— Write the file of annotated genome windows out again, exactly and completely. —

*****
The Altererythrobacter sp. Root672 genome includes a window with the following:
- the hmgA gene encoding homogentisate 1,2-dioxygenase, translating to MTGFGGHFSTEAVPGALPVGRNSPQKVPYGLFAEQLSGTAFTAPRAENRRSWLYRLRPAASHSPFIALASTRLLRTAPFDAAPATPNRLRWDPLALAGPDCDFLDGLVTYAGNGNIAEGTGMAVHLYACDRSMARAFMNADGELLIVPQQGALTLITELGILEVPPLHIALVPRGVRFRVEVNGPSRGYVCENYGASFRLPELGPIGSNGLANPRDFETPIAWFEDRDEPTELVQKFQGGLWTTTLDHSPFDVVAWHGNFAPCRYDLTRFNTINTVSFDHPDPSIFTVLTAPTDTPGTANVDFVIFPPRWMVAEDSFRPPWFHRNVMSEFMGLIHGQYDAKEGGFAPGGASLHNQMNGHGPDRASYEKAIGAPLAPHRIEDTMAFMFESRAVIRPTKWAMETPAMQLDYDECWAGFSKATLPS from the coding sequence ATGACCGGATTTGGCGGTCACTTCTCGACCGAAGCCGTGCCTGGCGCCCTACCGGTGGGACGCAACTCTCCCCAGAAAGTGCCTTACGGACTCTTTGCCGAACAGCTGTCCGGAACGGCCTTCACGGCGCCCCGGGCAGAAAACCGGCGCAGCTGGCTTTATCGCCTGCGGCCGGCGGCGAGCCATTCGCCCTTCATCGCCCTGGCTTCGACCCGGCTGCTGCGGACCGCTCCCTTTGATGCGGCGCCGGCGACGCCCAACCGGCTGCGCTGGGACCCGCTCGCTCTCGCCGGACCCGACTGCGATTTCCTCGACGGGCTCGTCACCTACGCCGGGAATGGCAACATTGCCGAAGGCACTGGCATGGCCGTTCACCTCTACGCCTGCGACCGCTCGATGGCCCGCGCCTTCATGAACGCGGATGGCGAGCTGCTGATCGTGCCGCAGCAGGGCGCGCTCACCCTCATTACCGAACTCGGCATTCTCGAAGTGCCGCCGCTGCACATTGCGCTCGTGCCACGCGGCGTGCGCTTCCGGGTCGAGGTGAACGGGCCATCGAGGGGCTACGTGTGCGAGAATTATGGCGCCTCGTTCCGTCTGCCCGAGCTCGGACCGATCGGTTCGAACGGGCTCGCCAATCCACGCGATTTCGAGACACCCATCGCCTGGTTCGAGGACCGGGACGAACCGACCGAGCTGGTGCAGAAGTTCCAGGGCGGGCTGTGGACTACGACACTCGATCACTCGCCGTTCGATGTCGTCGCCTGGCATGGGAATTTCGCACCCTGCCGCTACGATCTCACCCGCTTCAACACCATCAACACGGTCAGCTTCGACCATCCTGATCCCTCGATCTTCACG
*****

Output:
The Altererythrobacter sp. Root672 genome includes a window with the following:
- the hmgA gene encoding homogentisate 1,2-dioxygenase, translating to MTGFGGHFSTEAVPGALPVGRNSPQKVPYGLFAEQLSGTAFTAPRAENRRSWLYRLRPAASHSPFIALASTRLLRTAPFDAAPATPNRLRWDPLALAGPDCDFLDGLVTYAGNGNIAEGTGMAVHLYACDRSMARAFMNADGELLIVPQQGALTLITELGILEVPPLHIALVPRGVRFRVEVNGPSRGYVCENYGASFRLPELGPIGSNGLANPRDFETPIAWFEDRDEPTELVQKFQGGLWTTTLDHSPFDVVAWHGNFAPCRYDLTRFNTINTVSFDHPDPSIFTVLTAPTDTPGTANVDFVIFPPRWMVAEDSFRPPWFHRNVMSEFMGLIHGQYDAKEGGFAPGGASLHNQMNGHGPDRASYEKAIGAPLAPHRIEDTMAFMFESRAVIRPTKWAMETPAMQLDYDECWAGFSKATLPS from the coding sequence ATGACCGGATTTGGCGGTCACTTCTCGACCGAAGCCGTGCCTGGCGCCCTACCGGTGGGACGCAACTCTCCCCAGAAAGTGCCTTACGGACTCTTTGCCGAACAGCTGTCCGGAACGGCCTTCACGGCGCCCCGGGCAGAAAACCGGCGCAGCTGGCTTTATCGCCTGCGGCCGGCGGCGAGCCATTCGCCCTTCATCGCCCTGGCTTCGACCCGGCTGCTGCGGACCGCTCCCTTTGATGCGGCGCCGGCGACGCCCAACCGGCTGCGCTGGGACCCGCTCGCTCTCGCCGGACCCGACTGCGATTTCCTCGACGGGCTCGTCACCTACGCCGGGAATGGCAACATTGCCGAAGGCACTGGCATGGCCGTTCACCTCTACGCCTGCGACCGCTCGATGGCCCGCGCCTTCATGAACGCGGATGGCGAGCTGCTGATCGTGCCGCAGCAGGGCGCGCTCACCCTCATTACCGAACTCGGCATTCTCGAAGTGCCGCCGCTGCACATTGCGCTCGTGCCACGCGGCGTGCGCTTCCGGGTCGAGGTGAACGGGCCATCGAGGGGCTACGTGTGCGAGAATTATGGCGCCTCGTTCCGTCTGCCCGAGCTCGGACCGATCGGTTCGAACGGGCTCGCCAATCCACGCGATTTCGAGACACCCATCGCCTGGTTCGAGGACCGGGACGAACCGACCGAGCTGGTGCAGAAGTTCCAGGGCGGGCTGTGGACTACGACACTCGATCACTCGCCGTTCGATGTCGTCGCCTGGCATGGGAATTTCGCACCCTGCCGCTACGATCTCACCCGCTTCAACACCATCAACACGGTCAGCTTCGACCATCCTGATCCCTCGATCTTCACG